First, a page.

At the Kövesligethy Radó Seismological Observatory, we investigate the structure of the earth crust and upper mantle beneath the Pannonian basin, the source processes of local earthquakes and the seismicity of Hungary.
The Pannonian depression is an extensional back-arc basin in central Europe and is an integral part of the Alpine-Carpathian orogenic mountain belts. It can be characterized by thinned lower crust, shallow Moho discontinuity, high surface heat flow and Moho temperature, implying recent active tectonic processes. Imaging the velocity structure of the earth crust and upper mantle may help us to better understand the structure and formation of the Pannonian region. To achieve this goal, we use travel-times from local, regional and teleseismic earthquakes to tomographically image the three-dimensional (3D) P-wave velocity variations beneath the Pannonian basin. For constructing the 3D S-wave velocity model of the basin, we apply both surface wave and ambient noise tomography. To map the topography of the crust-mantle boundary (Moho) and the lithosphere-asthenosphere boundary (LAB), we perform receiver function analysis.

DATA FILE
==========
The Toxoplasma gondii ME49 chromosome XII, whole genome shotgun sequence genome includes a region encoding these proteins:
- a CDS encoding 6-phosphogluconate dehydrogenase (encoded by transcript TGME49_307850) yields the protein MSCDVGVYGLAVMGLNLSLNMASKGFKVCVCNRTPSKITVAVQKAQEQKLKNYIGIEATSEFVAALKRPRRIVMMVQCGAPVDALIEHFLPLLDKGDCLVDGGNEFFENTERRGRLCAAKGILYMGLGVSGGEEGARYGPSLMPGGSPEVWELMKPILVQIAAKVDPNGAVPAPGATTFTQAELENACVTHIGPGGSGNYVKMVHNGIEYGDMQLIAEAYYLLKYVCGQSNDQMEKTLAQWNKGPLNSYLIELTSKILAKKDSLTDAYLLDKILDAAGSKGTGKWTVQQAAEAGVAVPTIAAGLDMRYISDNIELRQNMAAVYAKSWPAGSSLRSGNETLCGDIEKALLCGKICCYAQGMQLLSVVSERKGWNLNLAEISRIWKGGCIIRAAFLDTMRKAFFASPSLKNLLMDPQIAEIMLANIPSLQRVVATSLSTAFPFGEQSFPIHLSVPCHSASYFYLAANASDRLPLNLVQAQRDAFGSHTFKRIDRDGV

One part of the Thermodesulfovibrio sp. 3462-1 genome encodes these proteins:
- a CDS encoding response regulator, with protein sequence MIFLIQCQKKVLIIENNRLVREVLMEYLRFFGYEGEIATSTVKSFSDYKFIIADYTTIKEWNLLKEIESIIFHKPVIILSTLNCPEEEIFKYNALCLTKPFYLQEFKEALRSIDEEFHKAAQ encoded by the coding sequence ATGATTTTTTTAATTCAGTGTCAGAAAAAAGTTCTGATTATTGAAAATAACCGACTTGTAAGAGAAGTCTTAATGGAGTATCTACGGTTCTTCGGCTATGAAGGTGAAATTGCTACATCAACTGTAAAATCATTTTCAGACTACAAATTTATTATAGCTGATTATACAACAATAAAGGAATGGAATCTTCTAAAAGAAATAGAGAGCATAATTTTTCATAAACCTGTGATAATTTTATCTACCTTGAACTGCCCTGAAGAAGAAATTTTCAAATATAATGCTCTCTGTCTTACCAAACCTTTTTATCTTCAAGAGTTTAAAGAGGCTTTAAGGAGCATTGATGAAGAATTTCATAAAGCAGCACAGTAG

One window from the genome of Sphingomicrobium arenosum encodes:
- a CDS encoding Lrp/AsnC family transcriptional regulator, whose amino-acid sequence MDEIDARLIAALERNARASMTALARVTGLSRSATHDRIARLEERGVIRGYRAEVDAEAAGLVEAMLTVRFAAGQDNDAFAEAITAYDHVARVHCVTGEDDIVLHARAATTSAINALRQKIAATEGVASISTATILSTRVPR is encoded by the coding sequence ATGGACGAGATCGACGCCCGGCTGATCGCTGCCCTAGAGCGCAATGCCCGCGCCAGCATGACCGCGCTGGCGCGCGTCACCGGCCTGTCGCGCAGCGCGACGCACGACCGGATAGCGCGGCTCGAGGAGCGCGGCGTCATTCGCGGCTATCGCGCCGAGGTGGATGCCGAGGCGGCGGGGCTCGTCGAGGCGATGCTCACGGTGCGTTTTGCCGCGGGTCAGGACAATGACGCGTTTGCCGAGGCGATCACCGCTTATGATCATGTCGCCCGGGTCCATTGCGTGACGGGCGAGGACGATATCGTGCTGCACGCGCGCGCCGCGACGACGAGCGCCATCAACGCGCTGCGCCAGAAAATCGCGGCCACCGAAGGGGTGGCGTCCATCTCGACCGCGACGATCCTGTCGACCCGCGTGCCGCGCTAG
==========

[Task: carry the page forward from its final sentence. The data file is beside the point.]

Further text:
The focal mechanisms of small earthquakes can be used to infer the structure and kinematics of faults at depth and to constrain the crustal stress field in which the earthquakes occur. For this reason we determine mechanisms of small events as accurately as possible by waveform inversion or by jointly inverting waveforms and polarity data.
Accurate earthquake locations are a prerequisite of reliable structural research and seismic hazard studies. For precise earthquake location we use the iLoc algorithm, one of the most advanced single-event location algorithms.
The great amount of seismological data necessary for the above described research are provided by the temporal AlpArray Seismic Network as well as the permanent seismic stations operational in Hungary and its neighborhood.